This section discusses the work done in the field of visual servoing. We try to track the various techniques in the use of features. Most of the work has used image points as visual features. The formulation of the interaction matrix in [2] assumes points in the image are used to represented the target. There has some body of work that deviates from the use of points and use feature regions, lines, image moments and moment invariants.[24] In,[25] the authors discuss an affine based tracking of image features. The image features are chosen based on a discrepancy measure, which is based on the deformation that the features undergo. The features used were texture patches. One of key points of the paper was that it highlighted the need to look at features for improving visual servoing. In [26] the authors look into choice of image features (the same question was also discussed in [2] in the context of tracking). The effect of the choice of image features on the control law is discussed with respect to just the depth axis. Authors consider the distance between feature points and the area of an object as features. These features are used in the control law with slightly different forms to highlight the effects on performance. It was noted that better performance was achieved when the servo error was proportional to the change in depth axis. [27] provides one of the early discussions of the use of moments. The authors provide a new formulation of the interaction matrix using the velocity of the moments in the image, albeit complicated. Even though the moments are used, the moments are of the small change in the location of contour points with the use of Green’s theorem. The paper also tries to determine the set of features (on a plane) to for a 6 DOF robot. In [28] discusses the use of image moments to formulate the visual Jacobian. This formulation allows for decoupling of the DOF based on type of moments chosen. The simple case of this formulation is notionally similar to the 2-1/2- D servoing.[28] The time variation of the moments (m˙ij) are determined using the motion between two images and Greens Theorem. The relation between m˙ij and the velocity screw (v) is given as m˙_ij = L_m_ij v. This technique avoids camera calibration by assuming that the objects are planar and using a depth estimate. The technique works well in the planar case but tends to be complicated in the general case. The basic idea is based on the work in [4] Moment Invariants have been used in.[29] The key idea being to find the feature vector that decouples all the DOF of motion. Some observations made were that centralized moments are invariant for 2D translations. A complicated polynomial form is developed for 2D rotations. The technique follows teaching-by-showing, hence requiring the values of desired depth and area of object (assuming that the plane of camera and object are parallel, and the object is planar). Other parts of the feature vector are invariants R3,R4. The authors claim that occlusions can be handled. [30] and [31] build on the work described in.[27][29][30] The major differ- ence being that the authors use a technique similar to,[14] where the task is broken into two (in the case where the features are not parallel to the cam- era plane). A virtual rotation is performed to bring the featured parallel to the camera plane.[32] consolidates the work done by the authors on image moments.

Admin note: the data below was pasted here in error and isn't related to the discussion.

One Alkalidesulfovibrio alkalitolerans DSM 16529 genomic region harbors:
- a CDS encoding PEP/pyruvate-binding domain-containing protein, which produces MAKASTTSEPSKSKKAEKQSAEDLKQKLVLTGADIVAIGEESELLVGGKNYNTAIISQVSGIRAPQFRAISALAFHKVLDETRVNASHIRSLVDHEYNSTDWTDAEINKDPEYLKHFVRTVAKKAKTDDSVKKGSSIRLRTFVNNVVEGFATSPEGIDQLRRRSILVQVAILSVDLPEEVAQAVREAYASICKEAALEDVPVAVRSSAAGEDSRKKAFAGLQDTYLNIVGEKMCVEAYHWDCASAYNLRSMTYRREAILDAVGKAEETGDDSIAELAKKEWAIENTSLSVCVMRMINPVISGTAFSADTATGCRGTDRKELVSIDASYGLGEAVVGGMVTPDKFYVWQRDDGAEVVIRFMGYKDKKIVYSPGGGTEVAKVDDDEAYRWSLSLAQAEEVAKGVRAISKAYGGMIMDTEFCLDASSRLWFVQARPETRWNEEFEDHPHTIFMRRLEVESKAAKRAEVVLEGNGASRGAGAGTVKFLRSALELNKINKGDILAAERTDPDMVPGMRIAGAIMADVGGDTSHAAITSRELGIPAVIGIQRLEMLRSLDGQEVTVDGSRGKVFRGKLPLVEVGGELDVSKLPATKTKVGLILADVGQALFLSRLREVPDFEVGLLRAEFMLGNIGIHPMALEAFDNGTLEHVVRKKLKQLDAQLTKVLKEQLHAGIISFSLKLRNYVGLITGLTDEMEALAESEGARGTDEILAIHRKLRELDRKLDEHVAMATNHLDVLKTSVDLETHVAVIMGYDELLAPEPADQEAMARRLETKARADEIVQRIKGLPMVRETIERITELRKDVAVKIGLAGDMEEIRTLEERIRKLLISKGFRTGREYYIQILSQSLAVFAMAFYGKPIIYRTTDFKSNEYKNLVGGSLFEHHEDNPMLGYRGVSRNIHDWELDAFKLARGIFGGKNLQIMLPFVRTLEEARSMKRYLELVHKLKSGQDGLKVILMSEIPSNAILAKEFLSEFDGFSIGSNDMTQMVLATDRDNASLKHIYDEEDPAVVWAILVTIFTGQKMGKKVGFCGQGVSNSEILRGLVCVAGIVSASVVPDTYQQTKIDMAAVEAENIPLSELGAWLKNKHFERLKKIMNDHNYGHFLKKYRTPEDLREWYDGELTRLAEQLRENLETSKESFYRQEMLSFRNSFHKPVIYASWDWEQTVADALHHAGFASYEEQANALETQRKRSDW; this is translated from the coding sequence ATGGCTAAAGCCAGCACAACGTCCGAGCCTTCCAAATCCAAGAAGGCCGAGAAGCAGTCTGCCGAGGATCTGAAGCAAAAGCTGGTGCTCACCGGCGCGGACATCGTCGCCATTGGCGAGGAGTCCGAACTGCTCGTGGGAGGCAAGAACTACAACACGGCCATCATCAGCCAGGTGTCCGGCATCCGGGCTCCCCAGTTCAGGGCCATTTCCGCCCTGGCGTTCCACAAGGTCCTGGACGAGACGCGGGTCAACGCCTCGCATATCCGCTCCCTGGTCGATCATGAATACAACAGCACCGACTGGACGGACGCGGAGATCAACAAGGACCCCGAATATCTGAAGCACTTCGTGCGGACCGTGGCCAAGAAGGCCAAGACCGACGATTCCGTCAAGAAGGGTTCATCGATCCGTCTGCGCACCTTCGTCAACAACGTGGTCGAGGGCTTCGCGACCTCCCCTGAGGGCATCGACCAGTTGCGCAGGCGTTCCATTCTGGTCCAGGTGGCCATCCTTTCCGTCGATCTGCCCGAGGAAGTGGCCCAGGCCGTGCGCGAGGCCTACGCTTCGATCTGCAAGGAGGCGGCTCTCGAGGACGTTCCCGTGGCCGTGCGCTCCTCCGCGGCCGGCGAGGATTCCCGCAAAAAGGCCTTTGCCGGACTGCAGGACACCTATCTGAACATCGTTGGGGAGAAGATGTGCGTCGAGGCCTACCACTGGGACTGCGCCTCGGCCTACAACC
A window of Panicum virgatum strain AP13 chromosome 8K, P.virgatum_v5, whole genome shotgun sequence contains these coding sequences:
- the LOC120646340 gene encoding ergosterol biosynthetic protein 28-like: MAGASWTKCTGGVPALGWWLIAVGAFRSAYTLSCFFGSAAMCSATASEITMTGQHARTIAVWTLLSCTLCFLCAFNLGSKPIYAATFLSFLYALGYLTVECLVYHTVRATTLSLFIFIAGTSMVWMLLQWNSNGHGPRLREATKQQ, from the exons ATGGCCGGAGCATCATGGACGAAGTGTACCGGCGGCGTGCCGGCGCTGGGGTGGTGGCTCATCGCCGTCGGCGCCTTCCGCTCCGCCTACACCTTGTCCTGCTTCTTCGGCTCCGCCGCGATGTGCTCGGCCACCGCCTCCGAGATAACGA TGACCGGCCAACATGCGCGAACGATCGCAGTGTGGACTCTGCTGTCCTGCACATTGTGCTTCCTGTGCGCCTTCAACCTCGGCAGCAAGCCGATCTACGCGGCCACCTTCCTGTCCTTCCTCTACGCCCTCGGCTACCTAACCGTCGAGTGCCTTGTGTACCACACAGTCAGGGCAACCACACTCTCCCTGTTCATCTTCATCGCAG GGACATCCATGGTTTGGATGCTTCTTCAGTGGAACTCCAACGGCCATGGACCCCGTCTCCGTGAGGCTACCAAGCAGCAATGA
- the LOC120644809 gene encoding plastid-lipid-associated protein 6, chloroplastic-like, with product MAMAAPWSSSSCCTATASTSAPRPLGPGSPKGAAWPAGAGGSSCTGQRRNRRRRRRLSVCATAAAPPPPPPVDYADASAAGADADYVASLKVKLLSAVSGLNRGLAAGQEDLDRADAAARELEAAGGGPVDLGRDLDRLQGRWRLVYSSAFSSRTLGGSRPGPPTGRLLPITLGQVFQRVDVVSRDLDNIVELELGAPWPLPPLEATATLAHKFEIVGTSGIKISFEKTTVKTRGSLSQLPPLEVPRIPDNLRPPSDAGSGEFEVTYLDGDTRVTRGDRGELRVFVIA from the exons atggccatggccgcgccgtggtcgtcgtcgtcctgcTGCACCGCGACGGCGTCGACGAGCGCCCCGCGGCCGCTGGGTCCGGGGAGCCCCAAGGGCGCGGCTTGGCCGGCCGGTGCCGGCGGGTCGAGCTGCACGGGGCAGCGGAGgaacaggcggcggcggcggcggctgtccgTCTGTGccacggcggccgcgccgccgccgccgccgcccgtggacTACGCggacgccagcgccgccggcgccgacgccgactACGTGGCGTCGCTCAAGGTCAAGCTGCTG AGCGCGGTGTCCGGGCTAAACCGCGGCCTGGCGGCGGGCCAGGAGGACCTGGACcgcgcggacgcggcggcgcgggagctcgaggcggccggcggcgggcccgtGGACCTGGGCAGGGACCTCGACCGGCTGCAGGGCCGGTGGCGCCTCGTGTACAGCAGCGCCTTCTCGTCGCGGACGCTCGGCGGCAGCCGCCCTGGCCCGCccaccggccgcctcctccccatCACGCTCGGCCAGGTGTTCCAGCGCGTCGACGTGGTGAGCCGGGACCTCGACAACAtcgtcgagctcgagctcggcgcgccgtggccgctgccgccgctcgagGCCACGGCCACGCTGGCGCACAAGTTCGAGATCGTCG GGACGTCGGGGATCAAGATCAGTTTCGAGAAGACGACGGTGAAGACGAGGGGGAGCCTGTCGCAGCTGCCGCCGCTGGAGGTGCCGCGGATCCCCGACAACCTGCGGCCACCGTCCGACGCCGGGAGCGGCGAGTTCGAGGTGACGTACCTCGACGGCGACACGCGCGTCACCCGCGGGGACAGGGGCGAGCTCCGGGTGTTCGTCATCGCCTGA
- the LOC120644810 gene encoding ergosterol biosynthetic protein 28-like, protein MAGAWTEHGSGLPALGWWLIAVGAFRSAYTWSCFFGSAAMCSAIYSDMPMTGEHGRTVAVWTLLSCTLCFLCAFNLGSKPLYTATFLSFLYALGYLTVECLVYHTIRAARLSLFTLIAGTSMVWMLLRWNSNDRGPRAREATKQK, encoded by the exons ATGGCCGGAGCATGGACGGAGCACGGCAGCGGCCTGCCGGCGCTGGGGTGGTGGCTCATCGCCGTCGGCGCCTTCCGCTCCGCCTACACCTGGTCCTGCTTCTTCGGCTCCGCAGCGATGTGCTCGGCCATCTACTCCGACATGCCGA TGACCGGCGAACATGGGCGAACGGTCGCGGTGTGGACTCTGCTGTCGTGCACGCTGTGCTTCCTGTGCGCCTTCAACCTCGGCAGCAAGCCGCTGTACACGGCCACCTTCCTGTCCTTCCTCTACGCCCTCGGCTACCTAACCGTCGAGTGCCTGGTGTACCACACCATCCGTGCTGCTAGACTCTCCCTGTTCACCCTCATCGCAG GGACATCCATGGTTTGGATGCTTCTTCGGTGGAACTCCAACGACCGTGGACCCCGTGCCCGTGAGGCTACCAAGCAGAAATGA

Error and stability analysis of visual servoing schemes[edit]